The boat that sank a neighborhood: the tragedy of the SS General Slocum disaster.

One hundred and fourteen years ago today, on June 15, 1904, virtually the entire congregation of the German Evangelical Lutheran Church of St. Mark, in the East Village of New York City, put on their best clothes and headed out for a church picnic. This was an annual event that was the highlight of the social year for the church’s parishioners, almost all of whom were German-American immigrants living in the same neighborhood, called Little Germany. This day, however, would prove to be tragic for most of them. They boarded the General Slocum, a 235-foot paddle-wheel excursion steamer, to take them to their picnic ground. Over a thousand of them would not get off the boat alive.

Half an hour after the boat left its Lower East Side dock a 12-year-old cabin boy ran to the captain, reporting a fire had begun in a paint locker. The captain, Von Schaick, didn’t believe him. Then smoke started pouring out of portholes and passengers started smelling smoke and seeing flames. The old steamer, built of wood, was going up very quickly. Although he was very close to the shore, Von Schaick decided to maintain the ship’s course–he later said he was afraid of spreading the fire to shore. This was a terrible decision. Continuing full speed ahead simply fanned the flames and made them spread faster.

In minutes the General Slocum was a blazing funeral pyre. The lifeboats were useless: the crew had never drilled with them and some were even stuck in place by layers of paint over their pulleys. What few fire hoses there were had rotted away to nothing, and sprang leaks as soon as crew members tried to use them. Worst of all were the life preservers. Shoddily manufactured by a crooked contractor 13 years before, the ancient preservers were stuffed with inferior cork dust and weighted down with pieces of lead to bring them up to the regulation weight. Panicked passengers strapped life preservers onto their children and threw them into the water–only to see them pulled to the bottom of the East River by the lead weights. Almost no one aboard could swim; swimming for pleasure was not common in the early 1900s, and the heavy woolen clothes and leather shoes worn by most of the passengers made it impossible anyway. The General Slocum finally fell apart and sank off North Brother Island in the Bronx, putting out the fire, more or less, but 1,021 people were dead. The bodies washed up on shorelines all over the New York area for days.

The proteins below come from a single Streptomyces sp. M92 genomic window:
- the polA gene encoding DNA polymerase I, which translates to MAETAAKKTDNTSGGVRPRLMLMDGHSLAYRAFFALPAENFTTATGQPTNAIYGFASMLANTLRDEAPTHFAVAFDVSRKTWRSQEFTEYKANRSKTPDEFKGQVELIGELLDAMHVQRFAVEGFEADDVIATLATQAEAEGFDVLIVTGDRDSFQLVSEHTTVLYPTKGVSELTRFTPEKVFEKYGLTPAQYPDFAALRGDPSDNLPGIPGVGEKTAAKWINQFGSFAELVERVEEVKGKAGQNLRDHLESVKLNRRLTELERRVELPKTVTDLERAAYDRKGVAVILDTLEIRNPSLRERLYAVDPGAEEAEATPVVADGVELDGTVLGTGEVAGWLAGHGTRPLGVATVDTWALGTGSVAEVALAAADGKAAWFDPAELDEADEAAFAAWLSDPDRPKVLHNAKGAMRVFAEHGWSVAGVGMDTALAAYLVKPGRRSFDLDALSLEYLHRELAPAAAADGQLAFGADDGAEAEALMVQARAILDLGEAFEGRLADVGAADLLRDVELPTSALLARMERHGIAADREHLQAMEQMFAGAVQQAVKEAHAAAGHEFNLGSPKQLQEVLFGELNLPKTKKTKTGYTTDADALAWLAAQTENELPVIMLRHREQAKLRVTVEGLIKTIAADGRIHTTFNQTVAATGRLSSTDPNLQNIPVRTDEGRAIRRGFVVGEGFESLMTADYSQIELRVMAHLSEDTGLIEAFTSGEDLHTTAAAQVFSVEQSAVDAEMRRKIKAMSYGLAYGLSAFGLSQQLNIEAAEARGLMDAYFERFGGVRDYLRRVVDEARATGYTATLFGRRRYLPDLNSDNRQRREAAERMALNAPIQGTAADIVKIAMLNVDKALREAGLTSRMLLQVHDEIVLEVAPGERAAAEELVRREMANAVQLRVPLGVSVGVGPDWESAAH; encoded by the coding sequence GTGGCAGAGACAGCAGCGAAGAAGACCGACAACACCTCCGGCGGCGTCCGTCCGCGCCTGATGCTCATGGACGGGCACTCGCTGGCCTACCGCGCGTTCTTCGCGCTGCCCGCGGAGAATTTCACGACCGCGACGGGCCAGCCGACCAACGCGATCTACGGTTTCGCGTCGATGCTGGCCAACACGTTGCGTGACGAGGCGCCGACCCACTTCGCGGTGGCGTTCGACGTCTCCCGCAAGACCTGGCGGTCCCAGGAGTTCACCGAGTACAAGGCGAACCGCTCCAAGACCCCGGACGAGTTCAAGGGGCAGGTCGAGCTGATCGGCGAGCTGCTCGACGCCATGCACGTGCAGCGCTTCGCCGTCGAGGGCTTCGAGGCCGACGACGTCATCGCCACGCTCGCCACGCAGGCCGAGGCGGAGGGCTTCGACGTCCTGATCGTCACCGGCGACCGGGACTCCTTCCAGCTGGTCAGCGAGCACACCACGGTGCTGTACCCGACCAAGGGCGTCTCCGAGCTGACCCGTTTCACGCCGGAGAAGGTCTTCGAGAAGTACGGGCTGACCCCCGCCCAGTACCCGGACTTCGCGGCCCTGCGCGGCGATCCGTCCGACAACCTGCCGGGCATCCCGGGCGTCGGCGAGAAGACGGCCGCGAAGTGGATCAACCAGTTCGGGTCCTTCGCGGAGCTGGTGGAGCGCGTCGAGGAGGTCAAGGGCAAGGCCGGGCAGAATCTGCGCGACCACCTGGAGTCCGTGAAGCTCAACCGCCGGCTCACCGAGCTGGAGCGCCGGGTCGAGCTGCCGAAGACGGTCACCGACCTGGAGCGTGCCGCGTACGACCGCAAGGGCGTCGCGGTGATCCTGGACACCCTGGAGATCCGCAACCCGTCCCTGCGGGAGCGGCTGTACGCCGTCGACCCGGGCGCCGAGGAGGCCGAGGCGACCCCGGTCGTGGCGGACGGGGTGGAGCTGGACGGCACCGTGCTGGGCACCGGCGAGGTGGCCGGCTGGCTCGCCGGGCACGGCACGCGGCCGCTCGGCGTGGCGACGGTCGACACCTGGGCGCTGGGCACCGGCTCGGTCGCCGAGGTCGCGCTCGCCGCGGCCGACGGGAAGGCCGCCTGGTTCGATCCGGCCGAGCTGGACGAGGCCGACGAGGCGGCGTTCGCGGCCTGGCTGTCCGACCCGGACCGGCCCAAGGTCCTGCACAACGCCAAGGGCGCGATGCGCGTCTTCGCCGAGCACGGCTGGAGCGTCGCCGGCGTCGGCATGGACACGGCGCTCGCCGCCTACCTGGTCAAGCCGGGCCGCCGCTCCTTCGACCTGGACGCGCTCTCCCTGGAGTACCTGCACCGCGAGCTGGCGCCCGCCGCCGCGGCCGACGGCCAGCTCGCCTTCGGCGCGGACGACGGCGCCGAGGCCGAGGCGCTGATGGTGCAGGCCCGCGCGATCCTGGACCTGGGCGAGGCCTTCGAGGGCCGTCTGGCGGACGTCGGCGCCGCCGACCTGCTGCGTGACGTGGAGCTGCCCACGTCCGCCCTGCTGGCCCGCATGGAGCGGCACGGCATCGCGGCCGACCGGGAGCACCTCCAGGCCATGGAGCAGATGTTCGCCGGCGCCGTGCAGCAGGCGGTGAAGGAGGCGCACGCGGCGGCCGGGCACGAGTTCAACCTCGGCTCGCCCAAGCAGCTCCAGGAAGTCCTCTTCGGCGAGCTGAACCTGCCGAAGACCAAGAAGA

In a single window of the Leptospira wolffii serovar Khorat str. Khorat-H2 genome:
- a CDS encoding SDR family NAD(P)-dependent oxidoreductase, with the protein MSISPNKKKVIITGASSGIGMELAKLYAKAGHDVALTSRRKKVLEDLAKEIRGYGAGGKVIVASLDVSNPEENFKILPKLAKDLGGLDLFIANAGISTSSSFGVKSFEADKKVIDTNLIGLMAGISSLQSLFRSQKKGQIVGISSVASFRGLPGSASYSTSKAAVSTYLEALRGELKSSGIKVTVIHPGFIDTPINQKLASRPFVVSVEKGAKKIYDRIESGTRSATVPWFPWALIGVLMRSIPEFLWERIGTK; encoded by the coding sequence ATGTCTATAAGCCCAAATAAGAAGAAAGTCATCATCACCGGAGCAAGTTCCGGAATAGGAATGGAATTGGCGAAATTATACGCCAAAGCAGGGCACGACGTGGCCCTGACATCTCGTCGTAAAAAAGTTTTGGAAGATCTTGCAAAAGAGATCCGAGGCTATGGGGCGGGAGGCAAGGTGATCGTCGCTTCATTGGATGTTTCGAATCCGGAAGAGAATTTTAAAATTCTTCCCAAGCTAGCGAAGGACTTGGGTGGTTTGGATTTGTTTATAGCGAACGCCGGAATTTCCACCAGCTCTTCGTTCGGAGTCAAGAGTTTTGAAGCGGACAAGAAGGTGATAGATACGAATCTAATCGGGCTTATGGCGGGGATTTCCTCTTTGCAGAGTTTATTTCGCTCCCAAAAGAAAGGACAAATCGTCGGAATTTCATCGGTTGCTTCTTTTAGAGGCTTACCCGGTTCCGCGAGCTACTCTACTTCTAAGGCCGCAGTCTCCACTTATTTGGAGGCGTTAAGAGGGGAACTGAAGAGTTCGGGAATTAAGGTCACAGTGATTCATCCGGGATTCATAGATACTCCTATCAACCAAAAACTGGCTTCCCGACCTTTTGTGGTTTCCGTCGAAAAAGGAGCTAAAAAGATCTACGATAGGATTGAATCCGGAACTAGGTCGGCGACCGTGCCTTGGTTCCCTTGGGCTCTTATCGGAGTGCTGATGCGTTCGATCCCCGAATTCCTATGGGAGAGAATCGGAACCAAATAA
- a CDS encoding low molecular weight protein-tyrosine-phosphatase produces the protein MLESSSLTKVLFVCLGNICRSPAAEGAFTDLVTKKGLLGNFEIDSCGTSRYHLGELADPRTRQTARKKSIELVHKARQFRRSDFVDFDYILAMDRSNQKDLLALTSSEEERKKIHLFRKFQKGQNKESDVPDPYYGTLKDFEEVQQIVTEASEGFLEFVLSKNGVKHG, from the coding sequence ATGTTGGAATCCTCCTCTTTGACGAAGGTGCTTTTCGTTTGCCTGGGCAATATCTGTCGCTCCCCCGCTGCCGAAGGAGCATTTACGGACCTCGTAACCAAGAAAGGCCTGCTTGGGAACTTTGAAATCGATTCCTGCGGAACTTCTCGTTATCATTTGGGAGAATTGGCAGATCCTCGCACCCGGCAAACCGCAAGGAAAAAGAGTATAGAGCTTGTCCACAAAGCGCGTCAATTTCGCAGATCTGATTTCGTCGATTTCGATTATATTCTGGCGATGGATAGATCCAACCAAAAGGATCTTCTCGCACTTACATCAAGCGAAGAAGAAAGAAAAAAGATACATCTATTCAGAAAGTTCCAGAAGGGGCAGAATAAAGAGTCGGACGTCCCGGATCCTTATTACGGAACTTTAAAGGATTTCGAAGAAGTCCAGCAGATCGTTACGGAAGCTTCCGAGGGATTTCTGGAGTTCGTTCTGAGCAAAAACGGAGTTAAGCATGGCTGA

Many of the bodies of the 1,021 victims of the General Slocum fire were found on New York City shorelines after the tragedy. Many were buried in Brooklyn.

The horror of the General Slocum disaster was not only that it was caused by gross negligence and dishonesty, although it was. This one event also had the effect of wiping the neighborhood of Little Germany off the map of New York City. With over 1,000 of its residents dead and the church that was the neighborhood’s lifeblood struck by this irreparable tragedy, Little Germany, which was already in decline before the disaster, quickly ceased to exist. German-Americans, disillusioned by the disaster, began to move out to other parts of the city, and other ethnic groups, particularly Jews, began to move in. In fact, what was the German Evangelical Lutheran Church of St. Mark is today a Jewish synagogue. The neighborhood that was Little Germany is as vibrant as it ever was today, but its German character is largely gone, and was largely decimated on this one single day.

June 15, 1904 was one of the blackest days in the history of New York City. It was the largest one-day loss of life in the city’s history until the terrible events of September 11, 2001. The General Slocum itself was salvaged and turned into a barge, which again sank seven years later. The final survivor of the disaster, Adella Wotherspoon, died at the age of 100 in 2004.

The General Slocum disaster, incidentally, is mentioned in Joyce’s Ulysses, which takes place the following day, June 16, 1904.

All images in this article are believed to be in the public domain.

Published by Sean Munger

Professional speaker, historian, consultant, author, climate change thinker, citizen of the world. I'm the historian who sees the future.

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